In fact, I think you’re all well on your way.
You are poised to be leaders in an industry that supports 42 million jobs – that’s one in four jobs across America.
And retail drives that kind of economic activity because it’s a dynamic industry, an industry that’s always moving and always changing. That’s why, if you have imagination and drive, you can start out in the stockroom, or behind a counter, and wind up in a top job in marketing, management or even in the corner office.
I happen to believe that I’ve got one of the best jobs in Washington, maybe THE best job in Washington, because I have the chance to represent an industry I love and tell the stories about how the retail industry is delivering value for customers every day, creating jobs, serving communities and driving innovation. I also love it because I have the chance to work with dozens of CEOs and senior executives, many of whom have fabulous stories about their careers.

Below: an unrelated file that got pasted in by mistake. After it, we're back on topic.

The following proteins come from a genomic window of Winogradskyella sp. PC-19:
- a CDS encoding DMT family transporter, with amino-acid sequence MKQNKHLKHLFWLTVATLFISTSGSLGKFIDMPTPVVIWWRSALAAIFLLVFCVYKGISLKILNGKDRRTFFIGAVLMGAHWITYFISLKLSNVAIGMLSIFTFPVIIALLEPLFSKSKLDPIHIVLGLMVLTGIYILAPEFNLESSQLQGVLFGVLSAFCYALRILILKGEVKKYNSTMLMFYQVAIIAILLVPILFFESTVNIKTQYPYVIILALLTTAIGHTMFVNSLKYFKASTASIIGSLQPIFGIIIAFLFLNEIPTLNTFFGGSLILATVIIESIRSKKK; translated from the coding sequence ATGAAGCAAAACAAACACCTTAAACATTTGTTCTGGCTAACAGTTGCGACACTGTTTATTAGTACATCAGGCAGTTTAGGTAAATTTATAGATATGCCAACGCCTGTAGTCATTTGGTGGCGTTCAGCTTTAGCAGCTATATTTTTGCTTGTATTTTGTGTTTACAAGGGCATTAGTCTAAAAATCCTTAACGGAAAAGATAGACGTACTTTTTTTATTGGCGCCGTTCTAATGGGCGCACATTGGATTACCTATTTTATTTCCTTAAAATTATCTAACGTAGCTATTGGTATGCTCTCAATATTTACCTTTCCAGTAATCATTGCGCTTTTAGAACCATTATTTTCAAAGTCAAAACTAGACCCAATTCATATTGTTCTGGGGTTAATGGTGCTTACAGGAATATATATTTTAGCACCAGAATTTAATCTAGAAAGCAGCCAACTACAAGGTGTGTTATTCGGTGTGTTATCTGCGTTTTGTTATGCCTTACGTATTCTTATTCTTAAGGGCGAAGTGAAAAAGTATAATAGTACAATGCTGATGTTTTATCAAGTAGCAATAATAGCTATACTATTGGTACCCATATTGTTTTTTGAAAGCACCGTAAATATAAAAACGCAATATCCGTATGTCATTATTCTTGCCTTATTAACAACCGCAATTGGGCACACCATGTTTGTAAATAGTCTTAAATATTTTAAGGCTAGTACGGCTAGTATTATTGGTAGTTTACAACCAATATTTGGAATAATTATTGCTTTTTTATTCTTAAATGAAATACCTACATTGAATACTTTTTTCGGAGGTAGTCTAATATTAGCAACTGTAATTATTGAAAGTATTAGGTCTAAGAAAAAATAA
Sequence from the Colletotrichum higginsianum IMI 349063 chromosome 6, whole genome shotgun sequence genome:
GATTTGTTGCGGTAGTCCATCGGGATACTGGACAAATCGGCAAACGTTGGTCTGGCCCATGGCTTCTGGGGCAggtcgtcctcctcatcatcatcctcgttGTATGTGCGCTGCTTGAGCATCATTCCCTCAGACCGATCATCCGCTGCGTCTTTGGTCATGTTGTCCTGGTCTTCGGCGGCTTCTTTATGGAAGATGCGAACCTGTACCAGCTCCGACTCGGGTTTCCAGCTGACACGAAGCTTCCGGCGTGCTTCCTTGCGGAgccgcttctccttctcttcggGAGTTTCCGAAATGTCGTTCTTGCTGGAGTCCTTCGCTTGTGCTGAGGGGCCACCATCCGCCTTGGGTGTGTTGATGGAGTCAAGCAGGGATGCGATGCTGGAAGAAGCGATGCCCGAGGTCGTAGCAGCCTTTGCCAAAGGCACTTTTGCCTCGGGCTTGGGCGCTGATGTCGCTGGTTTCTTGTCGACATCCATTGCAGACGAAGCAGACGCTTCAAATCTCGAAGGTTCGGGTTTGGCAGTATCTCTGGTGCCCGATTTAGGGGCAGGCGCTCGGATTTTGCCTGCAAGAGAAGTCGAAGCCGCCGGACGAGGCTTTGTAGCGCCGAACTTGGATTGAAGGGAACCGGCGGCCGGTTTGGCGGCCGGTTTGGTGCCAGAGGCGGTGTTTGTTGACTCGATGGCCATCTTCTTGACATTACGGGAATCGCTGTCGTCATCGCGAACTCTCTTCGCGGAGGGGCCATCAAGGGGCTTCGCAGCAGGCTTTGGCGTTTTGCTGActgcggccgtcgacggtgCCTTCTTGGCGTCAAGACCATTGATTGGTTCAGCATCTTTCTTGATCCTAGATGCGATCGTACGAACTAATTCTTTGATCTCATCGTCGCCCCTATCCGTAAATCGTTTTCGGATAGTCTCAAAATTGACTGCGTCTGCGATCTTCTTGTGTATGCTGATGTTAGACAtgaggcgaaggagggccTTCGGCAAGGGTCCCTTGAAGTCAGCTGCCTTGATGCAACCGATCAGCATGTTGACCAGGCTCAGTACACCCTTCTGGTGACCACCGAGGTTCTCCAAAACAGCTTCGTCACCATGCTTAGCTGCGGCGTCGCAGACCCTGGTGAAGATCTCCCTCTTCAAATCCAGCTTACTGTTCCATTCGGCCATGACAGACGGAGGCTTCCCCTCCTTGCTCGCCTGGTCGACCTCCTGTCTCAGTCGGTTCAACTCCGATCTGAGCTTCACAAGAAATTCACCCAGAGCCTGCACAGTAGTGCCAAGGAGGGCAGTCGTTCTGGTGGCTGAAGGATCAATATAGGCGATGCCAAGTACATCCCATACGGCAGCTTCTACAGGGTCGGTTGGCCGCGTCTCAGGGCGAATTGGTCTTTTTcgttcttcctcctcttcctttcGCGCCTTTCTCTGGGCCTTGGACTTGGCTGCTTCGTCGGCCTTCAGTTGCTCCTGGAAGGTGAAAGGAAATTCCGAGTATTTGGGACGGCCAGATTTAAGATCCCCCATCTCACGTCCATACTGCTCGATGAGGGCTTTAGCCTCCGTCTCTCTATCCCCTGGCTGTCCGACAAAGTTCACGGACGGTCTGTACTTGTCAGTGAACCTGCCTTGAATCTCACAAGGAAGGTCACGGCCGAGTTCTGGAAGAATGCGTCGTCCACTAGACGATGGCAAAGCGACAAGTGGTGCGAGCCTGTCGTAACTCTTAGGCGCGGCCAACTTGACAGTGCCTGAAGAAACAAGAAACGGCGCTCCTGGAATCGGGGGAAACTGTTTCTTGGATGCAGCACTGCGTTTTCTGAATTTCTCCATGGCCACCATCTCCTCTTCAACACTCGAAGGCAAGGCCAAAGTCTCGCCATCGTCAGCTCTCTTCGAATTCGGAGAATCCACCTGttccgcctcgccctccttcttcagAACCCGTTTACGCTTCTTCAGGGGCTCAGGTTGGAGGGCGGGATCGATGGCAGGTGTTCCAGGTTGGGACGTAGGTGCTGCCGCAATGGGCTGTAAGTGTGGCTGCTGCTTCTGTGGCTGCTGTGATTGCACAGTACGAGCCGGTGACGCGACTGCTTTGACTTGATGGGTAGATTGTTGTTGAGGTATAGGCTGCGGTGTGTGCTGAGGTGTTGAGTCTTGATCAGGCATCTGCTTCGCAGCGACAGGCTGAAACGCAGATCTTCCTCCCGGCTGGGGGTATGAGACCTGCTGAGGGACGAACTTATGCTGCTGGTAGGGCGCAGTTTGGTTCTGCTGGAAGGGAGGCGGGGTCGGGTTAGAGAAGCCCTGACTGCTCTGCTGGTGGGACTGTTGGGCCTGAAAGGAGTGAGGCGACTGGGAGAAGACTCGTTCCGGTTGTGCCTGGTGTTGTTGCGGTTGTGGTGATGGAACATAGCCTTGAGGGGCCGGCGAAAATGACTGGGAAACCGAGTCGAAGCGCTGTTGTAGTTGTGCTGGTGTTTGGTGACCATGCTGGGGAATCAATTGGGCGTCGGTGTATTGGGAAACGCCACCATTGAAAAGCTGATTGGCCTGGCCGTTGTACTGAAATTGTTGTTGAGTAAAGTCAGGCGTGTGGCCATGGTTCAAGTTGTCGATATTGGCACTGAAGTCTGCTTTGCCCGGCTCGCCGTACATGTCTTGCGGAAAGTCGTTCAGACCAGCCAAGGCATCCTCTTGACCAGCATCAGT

Look at Terry Lundgren, the chairman and CEO of Macy’s, who started his career right here in L.A., delivering china and tableware to local Bullock’s stores from the back of the family station wagon. And Karen Katz, who was turned down for a job at Neiman Marcus in 1985, and was named chairman and CEO of that iconic brand in 2011.
Or our chairman, Steve Sadove, who started in a marketing role with a consumer products company and rose through the ranks to be chairman and CEO of Saks Fifth Avenue.
Or Jim Wright, the former chairman and CEO of Tractor Supply Company. The day he was named CEO in 2000, the investment community welcomed him by dropping TSC’s share price from $1 to 80 cents! But hard work and vision paid off, and Jim saw the share price exceed $120 before he retired as CEO last year.
There are so many career paths in retail. Did you know that retail employs more financial analysts than Wall Street? More software engineers than Silicon Valley? And hundreds of thousands of executives in real estate and construction and supply chain and digital media?